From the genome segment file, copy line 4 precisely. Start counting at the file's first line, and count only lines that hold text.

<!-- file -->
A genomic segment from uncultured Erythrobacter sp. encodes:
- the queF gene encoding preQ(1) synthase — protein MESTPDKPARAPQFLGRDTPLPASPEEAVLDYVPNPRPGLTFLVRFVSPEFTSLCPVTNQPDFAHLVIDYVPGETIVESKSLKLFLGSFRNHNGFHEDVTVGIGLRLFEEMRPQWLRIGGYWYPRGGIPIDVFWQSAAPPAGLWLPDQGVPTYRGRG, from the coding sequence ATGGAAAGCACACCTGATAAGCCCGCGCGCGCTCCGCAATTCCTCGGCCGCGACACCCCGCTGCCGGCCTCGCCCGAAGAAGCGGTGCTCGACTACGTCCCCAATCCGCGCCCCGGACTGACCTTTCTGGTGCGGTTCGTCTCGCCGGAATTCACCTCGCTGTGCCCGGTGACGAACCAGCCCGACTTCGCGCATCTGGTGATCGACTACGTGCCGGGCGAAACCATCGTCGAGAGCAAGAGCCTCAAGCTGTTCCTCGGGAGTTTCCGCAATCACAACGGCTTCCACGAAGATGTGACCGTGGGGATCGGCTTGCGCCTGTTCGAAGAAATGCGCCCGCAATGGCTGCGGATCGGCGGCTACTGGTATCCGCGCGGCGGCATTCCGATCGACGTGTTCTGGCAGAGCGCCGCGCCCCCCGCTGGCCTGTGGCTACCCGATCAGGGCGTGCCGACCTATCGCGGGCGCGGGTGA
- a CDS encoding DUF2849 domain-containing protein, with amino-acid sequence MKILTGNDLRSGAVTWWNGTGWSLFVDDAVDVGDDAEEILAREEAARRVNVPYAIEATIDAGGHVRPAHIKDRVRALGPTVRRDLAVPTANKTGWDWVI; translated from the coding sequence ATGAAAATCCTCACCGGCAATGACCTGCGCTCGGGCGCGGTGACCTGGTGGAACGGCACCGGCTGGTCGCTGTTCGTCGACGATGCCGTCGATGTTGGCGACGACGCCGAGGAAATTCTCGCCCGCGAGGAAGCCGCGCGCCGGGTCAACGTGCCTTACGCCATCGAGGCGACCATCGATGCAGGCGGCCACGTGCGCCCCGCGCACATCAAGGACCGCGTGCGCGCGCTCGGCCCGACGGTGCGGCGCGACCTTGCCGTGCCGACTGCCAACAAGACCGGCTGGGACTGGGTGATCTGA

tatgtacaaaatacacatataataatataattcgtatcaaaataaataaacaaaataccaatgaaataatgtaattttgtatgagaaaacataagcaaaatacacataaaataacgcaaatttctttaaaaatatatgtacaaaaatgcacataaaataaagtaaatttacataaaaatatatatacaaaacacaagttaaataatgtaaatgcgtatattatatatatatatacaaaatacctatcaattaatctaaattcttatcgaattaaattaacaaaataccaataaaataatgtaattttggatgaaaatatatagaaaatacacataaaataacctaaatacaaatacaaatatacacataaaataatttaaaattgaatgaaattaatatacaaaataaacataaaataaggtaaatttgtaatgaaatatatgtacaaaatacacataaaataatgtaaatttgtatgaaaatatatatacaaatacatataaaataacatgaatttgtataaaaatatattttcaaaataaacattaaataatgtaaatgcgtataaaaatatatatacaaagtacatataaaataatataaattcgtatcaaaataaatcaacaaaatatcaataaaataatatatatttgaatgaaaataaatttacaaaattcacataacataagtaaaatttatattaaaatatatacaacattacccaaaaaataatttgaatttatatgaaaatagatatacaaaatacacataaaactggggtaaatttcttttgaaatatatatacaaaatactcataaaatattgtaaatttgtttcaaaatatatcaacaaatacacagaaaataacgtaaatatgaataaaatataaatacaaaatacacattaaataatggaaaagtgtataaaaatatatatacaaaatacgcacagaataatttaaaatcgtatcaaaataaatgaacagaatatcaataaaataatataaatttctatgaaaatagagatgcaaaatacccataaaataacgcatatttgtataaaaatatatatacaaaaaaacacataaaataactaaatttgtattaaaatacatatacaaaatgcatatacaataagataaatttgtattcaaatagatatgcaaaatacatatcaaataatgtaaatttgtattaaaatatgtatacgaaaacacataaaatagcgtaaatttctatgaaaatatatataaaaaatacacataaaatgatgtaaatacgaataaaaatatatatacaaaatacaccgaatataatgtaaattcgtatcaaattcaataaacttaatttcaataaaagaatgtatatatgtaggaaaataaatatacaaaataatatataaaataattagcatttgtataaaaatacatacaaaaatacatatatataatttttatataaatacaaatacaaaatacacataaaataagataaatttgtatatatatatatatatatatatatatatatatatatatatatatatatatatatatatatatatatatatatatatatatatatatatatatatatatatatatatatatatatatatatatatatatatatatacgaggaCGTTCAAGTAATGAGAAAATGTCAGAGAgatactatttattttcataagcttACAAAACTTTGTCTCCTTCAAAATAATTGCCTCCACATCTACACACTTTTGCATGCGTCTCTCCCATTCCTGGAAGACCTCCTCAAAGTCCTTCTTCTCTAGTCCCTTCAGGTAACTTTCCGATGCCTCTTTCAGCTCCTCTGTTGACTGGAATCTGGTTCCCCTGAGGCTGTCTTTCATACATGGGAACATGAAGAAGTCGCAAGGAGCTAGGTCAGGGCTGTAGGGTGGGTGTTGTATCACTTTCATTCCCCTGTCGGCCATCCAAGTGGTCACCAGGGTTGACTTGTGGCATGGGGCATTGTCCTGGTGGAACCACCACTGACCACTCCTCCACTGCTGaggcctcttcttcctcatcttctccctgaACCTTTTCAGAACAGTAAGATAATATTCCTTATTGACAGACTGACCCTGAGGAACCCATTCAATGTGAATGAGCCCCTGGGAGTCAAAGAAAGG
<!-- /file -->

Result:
tatgtacaaaatacacatataataatataattcgtatcaaaataaataaacaaaataccaatgaaataatgtaattttgtatgagaaaacataagcaaaatacacataaaataacgcaaatttctttaaaaatatatgtacaaaaatgcacataaaataaagtaaatttacataaaaatatatatacaaaacacaagttaaataatgtaaatgcgtatattatatatatatatacaaaatacctatcaattaatctaaattcttatcgaattaaattaacaaaataccaataaaataatgtaattttggatgaaaatatatagaaaatacacataaaataacctaaatacaaatacaaatatacacataaaataatttaaaattgaatgaaattaatatacaaaataaacataaaataaggtaaatttgtaatgaaatatatgtacaaaatacacataaaataatgtaaatttgtatgaaaatatatatacaaatacatataaaataacatgaatttgtataaaaatatattttcaaaataaacattaaataatgtaaatgcgtataaaaatatatatacaaagtacatataaaataatataaattcgtatcaaaataaatcaacaaaatatcaataaaataatatatatttgaatgaaaataaatttacaaaattcacataacataagtaaaatttatattaaaatatatacaacattacccaaaaaataatttgaatttatatgaaaatagatatacaaaatacacataaaactggggtaaatttcttttgaaatatatatacaaaatactcataaaatattgtaaatttgtttcaaaatatatcaacaaatacacagaaaataacgtaaatatgaataaaatataaatacaaaatacacattaaataatggaaaagtgtataaaaatatatatacaaaatacgcacagaataatttaaaatcgtatcaaaataaatgaacagaatatcaataaaataatataaatttctatgaaaatagagatgcaaaatacccataaaataacgcatatttgtataaaaatatatatacaaaaaaacacataaaataactaaatttgtattaaaatacatatacaaaatgcatatacaataagataaatttgtattcaaatagatatgcaaaatacatatcaaataatgtaaatttgtattaaaatatgtatacgaaaacacataaaatagcgtaaatttctatgaaaatatatataaaaaatacacataaaatgatgtaaatacgaataaaaatatatatacaaaatacaccgaatataatgtaaattcgtatcaaattcaataaacttaatttcaataaaagaatgtatatatgtaggaaaataaatatacaaaataatatataaaataattagcatttgtataaaaatacatacaaaaatacatatatataatttttatataaatacaaatacaaaatacacataaaataagataaatttgtatatatatatatatatatatatatatatatatatatatatatatatatatatatatatatatatatatatatatatatatatatatatatatatatatatatatatatatatatatatatatatatatatatatacgaggaCGTTCAAGTAATGAGAAAATGTCAGAGAgatactatttattttcataagcttACAAAACTTTGTCTCCTTCAAAATAATTGCCTCCACATCTACACACTTTTGCATGCGTCTCTCCCATTCCTGGAAGACCTCCTCAAAGTCCTTCTTCTCTAGTCCCTTCAGGTAACTTTCCGATGCCTCTTTCAGCTCCTCTGTTGACTGGAATCTGGTTCCCCTGAGGCTGTCTTTCATACATGGGAACATGAAGAAGTCGCAAGGAGCTAGGTCAGGGCTGTAGGGTGGGTGTTGTATCACTTTCATTCCCCTGTCGGCCATCCAAGTGGTCACCAGGGTTGACTTGTGGCATGGGGCATTGTCCTGGTGGAACCACCACTGACCACTCCTCCACTGCTGaggcctcttcttcctcatcttctccctgaACCTTTTCAGAACAGTAAGATAATATTCCTTATTGACAGACTGACCCTGAGGAACCCATTCAATGTGAATGAGCCCCTGGGAGTCAAAGAAAGG